AO2- Show a deeper understanding of text

    Mention non-literal meanings of the text’s words

    Connect the text with real world issues

    Critique the text on social, economic, racial or other issues appropriate to the text with personal insight

    AO3- Show understanding of writer effects

    Reference the language the writer uses

    Adequately explain how the writer creates effects or how the reader responds to those effects

    Sufficiently explain in detail how the writer creates effects in the writing and how readers respond to those effects

    AO4- Writing ability and ability to keep essay related to the prompt

    Either bad grammar or strayed too far from the prompt or response is not in an essay format

    Appropriate grammar throughout and may stray explanations from the scope of the prompt

    Appropriate grammar throughout and keeping all explanations within the scope of the prompt

     

                Mastery reflections:

    0 or 1 point in the gradebook

    0 for not starting; 1 point for completing the mastery reflection

    Coursework essays:

    Out of 25 marks /5 = up to 5 points in the gradebook

    Rubric is provided and follow the same mastery guidelines as the mastery checks

    Final Projects:

    Out of 20 points /4 = up to 5 points in the gradebook

    Rubric will be provided and follows a similar mastery guideline as the mastery checks

    Final grades per semester:

    A point calculation will decide percentage of grade for the semester in which:

    90-100% of points gained from points possible = A

    80-89% of points gained from points possible = B

    70-79% of points gained from points possible = C

    60-69% of points gained from points possible = D

    50% or less of points gained from points possible = F

                Mastery grades:

    The grading teacher may add points to the overall grade to reflect improvement from the mastery checks to subsequent mastery checks, or to reflect improvements from a coursework essay to subsequent coursework essays, or both.

    The grading teacher may also grade the student based on the student’s mastery of the four (4) assessment objective; whichever grades ends up being a higher letter grade should be used in the gradebook.

    Mastery of all four (4) AOs = A

    Mastery of three (3) AOs = B

    Mastery of two (2) AOs = C

    Mastery of one (1) AO = D

    Mastery of none (0) AOs = F

     

    Classroom Expectations

    Punctuality: Students should be in their seats by the time the bell rings

    Preparedness: Students should have all materials out and ready by the time the bell rings

    Respect: Students should respect peers, peer property, school property, and the teacher at all times

    Participation: Students should actively participate in class, including listening, writing, and discussion based activities.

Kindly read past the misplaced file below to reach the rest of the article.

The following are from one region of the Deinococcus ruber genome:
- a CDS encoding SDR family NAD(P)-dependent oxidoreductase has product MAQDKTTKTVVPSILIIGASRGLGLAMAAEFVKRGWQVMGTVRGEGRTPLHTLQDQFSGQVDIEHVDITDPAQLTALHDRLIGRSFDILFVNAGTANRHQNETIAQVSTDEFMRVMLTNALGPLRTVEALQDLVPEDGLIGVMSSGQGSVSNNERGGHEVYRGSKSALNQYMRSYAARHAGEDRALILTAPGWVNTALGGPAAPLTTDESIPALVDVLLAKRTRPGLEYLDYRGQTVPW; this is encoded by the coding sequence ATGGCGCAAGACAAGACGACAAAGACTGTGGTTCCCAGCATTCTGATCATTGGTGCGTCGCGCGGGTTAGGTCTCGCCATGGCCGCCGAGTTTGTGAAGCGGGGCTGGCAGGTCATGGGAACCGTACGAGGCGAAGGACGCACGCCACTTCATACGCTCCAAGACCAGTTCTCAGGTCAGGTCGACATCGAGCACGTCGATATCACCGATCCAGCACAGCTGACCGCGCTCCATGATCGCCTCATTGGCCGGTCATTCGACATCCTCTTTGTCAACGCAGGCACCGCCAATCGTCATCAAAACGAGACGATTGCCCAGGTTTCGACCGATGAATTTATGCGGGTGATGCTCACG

Assignments:

    Practice activities:

    Through the first week of each quarter, students will be shown activities available for them to use when reading texts. After the first week of each quarter, a reading list and timeframe will be given to students and the remaining time in the quarter will be devoted to practicing activities aligned with mastery guidelines and goals. Practice activities will be performed on texts in the provided coursebook. No outside texts will be allowed for the practice activities.

    Each student must produce at least four (4) but no more than eight (8) practice activities before attempting a mastery check. A student may produce up to 2 practice activities per text and cannot repeat the same practice activity for 2 texts in a row.

    Practice activities include:

    TPCASTT charts; T-charts; pictures with quotes; figurative language work; writing and quote usage; summaries; character charts; theme charts; theme explanations; motives chart; writer research; loaded language; connections and relations explanations; and more

    Mastery checks:

    Once a student has met their practice activity goals, they must attempt a mastery check. A mastery check will consist of an essay or essay equivalent to prove that the student has mastered the assessment objectives. A student may complete a mastery reflection for each mastery check to gain extra credit for the class.

    Each student must complete at least three (3) mastery checks during each of the first three (3) units: poetry, prose, and drama.

    The intention for mastery checks is for students to see their progress towards mastery of each assessment objective and to prepare for each coursework essay.

    Coursework essays:

    During the last week of each unit, students will write 1 of 3 coursework essays as a staple assessment for the course. Coursework essays are a culmination of mastery of a particular type of text – poetry, prose, and drama. Students must show mastery in all assessment objectives at the same time, in the same assignment. It is possible to show mastery of an AO during a mastery check and fail to show mastery during the coursework essay on the same AO. In these instances, students will not be able to substitute their mastery grade into the coursework essay as it is understood that showing mastery of all AOs at the same time is more difficult.